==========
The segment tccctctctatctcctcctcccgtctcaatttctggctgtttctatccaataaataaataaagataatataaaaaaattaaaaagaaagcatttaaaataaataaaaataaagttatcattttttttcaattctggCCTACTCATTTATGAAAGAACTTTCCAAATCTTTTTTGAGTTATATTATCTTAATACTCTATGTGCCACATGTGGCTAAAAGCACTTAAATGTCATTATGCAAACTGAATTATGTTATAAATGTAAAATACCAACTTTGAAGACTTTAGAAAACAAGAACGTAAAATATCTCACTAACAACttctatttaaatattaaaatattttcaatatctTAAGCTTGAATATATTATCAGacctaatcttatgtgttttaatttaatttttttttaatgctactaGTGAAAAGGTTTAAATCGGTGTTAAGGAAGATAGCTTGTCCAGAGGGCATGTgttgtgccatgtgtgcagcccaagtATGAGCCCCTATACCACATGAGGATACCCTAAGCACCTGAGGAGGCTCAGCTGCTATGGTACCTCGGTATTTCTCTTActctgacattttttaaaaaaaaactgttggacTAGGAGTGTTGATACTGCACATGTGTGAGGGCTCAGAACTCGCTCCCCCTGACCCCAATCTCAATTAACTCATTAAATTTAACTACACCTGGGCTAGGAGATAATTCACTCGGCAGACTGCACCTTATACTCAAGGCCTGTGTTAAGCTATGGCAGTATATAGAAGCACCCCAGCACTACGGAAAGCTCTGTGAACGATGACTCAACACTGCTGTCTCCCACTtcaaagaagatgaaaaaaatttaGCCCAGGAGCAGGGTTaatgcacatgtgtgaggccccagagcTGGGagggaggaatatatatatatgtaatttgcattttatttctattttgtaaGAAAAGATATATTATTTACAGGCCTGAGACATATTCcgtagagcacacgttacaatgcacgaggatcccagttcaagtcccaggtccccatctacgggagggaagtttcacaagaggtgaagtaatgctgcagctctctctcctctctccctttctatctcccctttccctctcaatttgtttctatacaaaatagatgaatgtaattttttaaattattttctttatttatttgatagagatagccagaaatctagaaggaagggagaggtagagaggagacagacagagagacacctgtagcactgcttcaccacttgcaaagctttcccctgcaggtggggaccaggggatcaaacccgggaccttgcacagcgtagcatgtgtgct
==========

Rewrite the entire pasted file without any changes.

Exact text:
The segment tccctctctatctcctcctcccgtctcaatttctggctgtttctatccaataaataaataaagataatataaaaaaattaaaaagaaagcatttaaaataaataaaaataaagttatcattttttttcaattctggCCTACTCATTTATGAAAGAACTTTCCAAATCTTTTTTGAGTTATATTATCTTAATACTCTATGTGCCACATGTGGCTAAAAGCACTTAAATGTCATTATGCAAACTGAATTATGTTATAAATGTAAAATACCAACTTTGAAGACTTTAGAAAACAAGAACGTAAAATATCTCACTAACAACttctatttaaatattaaaatattttcaatatctTAAGCTTGAATATATTATCAGacctaatcttatgtgttttaatttaatttttttttaatgctactaGTGAAAAGGTTTAAATCGGTGTTAAGGAAGATAGCTTGTCCAGAGGGCATGTgttgtgccatgtgtgcagcccaagtATGAGCCCCTATACCACATGAGGATACCCTAAGCACCTGAGGAGGCTCAGCTGCTATGGTACCTCGGTATTTCTCTTActctgacattttttaaaaaaaaactgttggacTAGGAGTGTTGATACTGCACATGTGTGAGGGCTCAGAACTCGCTCCCCCTGACCCCAATCTCAATTAACTCATTAAATTTAACTACACCTGGGCTAGGAGATAATTCACTCGGCAGACTGCACCTTATACTCAAGGCCTGTGTTAAGCTATGGCAGTATATAGAAGCACCCCAGCACTACGGAAAGCTCTGTGAACGATGACTCAACACTGCTGTCTCCCACTtcaaagaagatgaaaaaaatttaGCCCAGGAGCAGGGTTaatgcacatgtgtgaggccccagagcTGGGagggaggaatatatatatatgtaatttgcattttatttctattttgtaaGAAAAGATATATTATTTACAGGCCTGAGACATATTCcgtagagcacacgttacaatgcacgaggatcccagttcaagtcccaggtccccatctacgggagggaagtttcacaagaggtgaagtaatgctgcagctctctctcctctctccctttctatctcccctttccctctcaatttgtttctatacaaaatagatgaatgtaattttttaaattattttctttatttatttgatagagatagccagaaatctagaaggaagggagaggtagagaggagacagacagagagacacctgtagcactgcttcaccacttgcaaagctttcccctgcaggtggggaccaggggatcaaacccgggaccttgcacagcgtagcatgtgtgct